Back in 2014, the news in Copenhagen was that the modal share bikes exploded between 2012 and 2013, from 36% to 45%. A whopping 9% increase in people arriving at a destination in the City of Copenhagen for work or education. That had never happened anywhere before. At the same time, the modal share for motorists fell from 27% to 23%.
We were in the midst of one of the greatest urban transport experiments in the world, and didn’t really realise it.
For years I’ve espoused the benefits of following the simple traffic planning guide at the top of this article. Prioritise the three, inherently inter-modal transport forms on the left — bikes, pedestrians and public transport — and make driving a car a pain the ass. Make it the slower option, make it more expensive and difficult, and you’re on your way to a bright transport future. I call it A2Bism. It’s what every human who has ever lived wants the most: to go quick from A to B. Humans are like rivers — we’ll always seek out the quickest route.
So what happened between 2012 and 2013 in Copenhagen? The City made it a pain in the ass to drive a car. Not on purpose, mind you. The construction of a new Metro line, with 17 stations, was underway and, in a glorious coincidence of bad municipal communication, the city also dug up streets to upgrade the pipes for our district heating. The city was one big squiggly line — primarily for cars. In biannual surveys since the 1990s, a continuous majority of Copenhageners have declared that their primary reason for riding a bike is the fact that it’s the quickest way from A2B. The City inadvertently enabled them to go to the next level, at the expense of car traffic.
Fast-forward to late 2019. The new Metro ring line has just opened. The contstruction hoarding has been removed and roads are returning to how they were before the work began. This great urban experiment is going to go one of two ways. Either the City learns from it and keeps that squiggly line or we just return to the car-centric status quo we started with.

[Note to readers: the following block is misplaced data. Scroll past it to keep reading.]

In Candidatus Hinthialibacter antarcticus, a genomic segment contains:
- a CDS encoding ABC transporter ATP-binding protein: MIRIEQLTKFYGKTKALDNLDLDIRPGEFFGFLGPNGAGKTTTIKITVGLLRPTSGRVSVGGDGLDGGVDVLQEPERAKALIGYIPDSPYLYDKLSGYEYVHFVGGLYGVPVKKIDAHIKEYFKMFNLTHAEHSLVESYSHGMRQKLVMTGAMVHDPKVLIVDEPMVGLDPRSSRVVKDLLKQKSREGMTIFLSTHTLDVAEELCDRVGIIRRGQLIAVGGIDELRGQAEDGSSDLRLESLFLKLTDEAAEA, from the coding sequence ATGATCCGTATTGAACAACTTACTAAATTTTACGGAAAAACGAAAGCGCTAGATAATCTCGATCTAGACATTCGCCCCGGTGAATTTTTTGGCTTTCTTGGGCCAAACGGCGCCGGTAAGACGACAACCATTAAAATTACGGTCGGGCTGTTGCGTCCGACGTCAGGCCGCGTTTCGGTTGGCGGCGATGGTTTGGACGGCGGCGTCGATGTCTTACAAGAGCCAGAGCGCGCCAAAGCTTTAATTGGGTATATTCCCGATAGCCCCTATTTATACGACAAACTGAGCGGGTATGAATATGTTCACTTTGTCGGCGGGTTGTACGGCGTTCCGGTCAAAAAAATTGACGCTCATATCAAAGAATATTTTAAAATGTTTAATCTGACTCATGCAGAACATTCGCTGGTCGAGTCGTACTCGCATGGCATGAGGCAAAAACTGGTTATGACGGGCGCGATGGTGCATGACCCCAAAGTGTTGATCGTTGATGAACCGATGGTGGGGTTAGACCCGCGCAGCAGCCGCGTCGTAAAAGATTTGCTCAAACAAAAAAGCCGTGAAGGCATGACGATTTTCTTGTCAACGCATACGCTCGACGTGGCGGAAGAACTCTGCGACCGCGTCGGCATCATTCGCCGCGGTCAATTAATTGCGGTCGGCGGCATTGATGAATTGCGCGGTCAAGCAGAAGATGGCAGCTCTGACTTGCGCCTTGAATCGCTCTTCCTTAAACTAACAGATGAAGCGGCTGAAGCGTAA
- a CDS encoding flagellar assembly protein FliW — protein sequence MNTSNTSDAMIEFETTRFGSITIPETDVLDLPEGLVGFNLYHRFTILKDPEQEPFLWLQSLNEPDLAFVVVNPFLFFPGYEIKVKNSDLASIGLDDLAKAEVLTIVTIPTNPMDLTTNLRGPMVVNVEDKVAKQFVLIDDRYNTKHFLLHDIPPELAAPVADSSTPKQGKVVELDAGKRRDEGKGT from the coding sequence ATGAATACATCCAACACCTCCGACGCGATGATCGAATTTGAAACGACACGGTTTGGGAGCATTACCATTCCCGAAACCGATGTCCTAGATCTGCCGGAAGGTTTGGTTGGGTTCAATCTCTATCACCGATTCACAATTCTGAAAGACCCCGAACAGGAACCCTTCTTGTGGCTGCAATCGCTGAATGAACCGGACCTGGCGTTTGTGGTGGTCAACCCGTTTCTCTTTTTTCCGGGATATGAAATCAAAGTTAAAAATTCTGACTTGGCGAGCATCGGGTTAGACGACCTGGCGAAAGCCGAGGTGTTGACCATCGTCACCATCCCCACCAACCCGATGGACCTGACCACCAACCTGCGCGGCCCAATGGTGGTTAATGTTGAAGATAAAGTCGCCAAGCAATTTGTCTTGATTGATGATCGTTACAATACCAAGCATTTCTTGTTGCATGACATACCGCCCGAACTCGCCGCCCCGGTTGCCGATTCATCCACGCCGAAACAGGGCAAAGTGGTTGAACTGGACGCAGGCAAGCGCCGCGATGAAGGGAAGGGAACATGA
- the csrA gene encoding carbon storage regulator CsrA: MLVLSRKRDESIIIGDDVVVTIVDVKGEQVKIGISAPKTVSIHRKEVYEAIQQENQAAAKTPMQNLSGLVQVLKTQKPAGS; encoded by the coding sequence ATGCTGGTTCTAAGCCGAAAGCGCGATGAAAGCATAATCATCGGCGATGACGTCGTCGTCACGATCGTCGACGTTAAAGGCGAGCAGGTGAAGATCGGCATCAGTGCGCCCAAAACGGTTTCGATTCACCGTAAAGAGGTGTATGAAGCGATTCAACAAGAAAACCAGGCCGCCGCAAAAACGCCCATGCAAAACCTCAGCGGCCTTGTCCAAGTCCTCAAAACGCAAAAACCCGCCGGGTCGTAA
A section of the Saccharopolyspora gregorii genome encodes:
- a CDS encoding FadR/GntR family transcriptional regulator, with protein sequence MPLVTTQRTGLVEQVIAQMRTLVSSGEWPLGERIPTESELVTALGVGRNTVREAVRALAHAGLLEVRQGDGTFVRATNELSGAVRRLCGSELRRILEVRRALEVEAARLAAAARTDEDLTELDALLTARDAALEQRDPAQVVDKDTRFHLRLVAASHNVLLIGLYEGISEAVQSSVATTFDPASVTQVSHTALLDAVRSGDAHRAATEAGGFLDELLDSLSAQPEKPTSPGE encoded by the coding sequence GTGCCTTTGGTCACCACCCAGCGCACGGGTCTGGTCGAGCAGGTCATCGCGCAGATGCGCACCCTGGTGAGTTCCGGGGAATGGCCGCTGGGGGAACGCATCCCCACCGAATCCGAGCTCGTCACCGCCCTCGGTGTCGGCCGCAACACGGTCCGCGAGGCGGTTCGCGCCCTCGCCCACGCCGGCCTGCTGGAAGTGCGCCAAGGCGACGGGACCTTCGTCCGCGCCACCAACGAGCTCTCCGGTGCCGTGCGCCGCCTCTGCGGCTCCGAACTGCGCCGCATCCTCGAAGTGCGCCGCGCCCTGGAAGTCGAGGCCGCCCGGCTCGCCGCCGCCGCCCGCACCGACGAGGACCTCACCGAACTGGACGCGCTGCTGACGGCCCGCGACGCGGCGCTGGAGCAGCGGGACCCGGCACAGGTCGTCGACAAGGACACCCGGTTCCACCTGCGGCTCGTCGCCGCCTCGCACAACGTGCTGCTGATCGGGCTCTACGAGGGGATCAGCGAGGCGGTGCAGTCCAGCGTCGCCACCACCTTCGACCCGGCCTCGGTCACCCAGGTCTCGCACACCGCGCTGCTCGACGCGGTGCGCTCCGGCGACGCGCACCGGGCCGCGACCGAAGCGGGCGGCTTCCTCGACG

I’ve never been a fan of the Metro expansion. A city this size doesn’t need a metro — it needs tramways like so many other cities in Europe. I don’t advocate shoving citizens underground. They should be on street level on foot, on bicycle and in trams. My colleagues around Europe basically point and laugh when I tell them that we have bus routes with 50,000 passengers a day and the City ISN’T building tramways. The main problem in Copenhagen is that we have so much money and we have delusions of grandeur.
But hey. I guess I didn’t succeed in talking the city out of building the metro expansion. The new M3 line doesn’t go anywhere new. It just spins around in a circle and goes to places that have been easily accessible by bike for over a century. The Metro has been falsely advertising travel times for years. Advertising station to station, but not the first and last mile to and from the station. I sent out a team a few years ago to map travel times using real world scenarios and — no surprise — the bike usually beats the Metro in Copenhagen.
There are more great statistics from the glorious period of 2012–2013. The average bike trip length in Copenhagen rose 35% from 3.2 km to 4.2 km between 2012 and 2013. That means that the oft-quoted statistic about how Copenhageners cycle 1.2 million km a day needed to be upgraded to 2,006,313 km per day.
When the results of the travel survey came out back in 2014, journalists were scrambling for answers. Two researchers at DTU were “surprised”. They were quoted in the Danish press as saying things like, “uh… the City’s new bridges and traffic calming on certain streets seem to have worked. Giving cyclists carrots encourage cycling.”
The detail they forgot was that the new cycling bridges weren’t finished yet, nor was the traffic calming on Amagerbrogade. The Nørrebrogade stretch is from 2008. Cycling rose on that street by 15% but that was BEFORE 2012. Duh. Basically, there hadn’t been much carrot dangling in this city for a few years. So forget about THAT hastily thunk up theory.
It was simply a combination of construction sites and district heating pipes being upgraded. It was a fantastic urban experiment.
In the original feasibility study for the new M3 line, I found an alarming statistic buried in the document. It was estimated that cycling levels in the city would drop by 2.8% after the completion of the new line. Then we saw that fantastic, unexpected rise of 9% between 2012 and 2013.
Can we now expect a drop in the modal share for bikes of 12% in Copenhagen? Perhaps. You read it here first.
Unless, of course, the City of Copenhagen has the cajones to embrace this experiment and use it to finally make The Leap — as described by author Chris Turner — into the future of our city. Expanding and widening the cycle tracks. Reallocating space from falling car traffic to bicycles and public transport. The new BRT route in Copenhagen is a good step. Let’s see how much farther we can go. Designing cities instead of engineering them.
They can listen to me or they can just listen to the simple logic of children.
The citizens have shown us that they will be on our side if we do the right thing.
Otherwise, this rich petri dish experiment will just rot and be forgotten.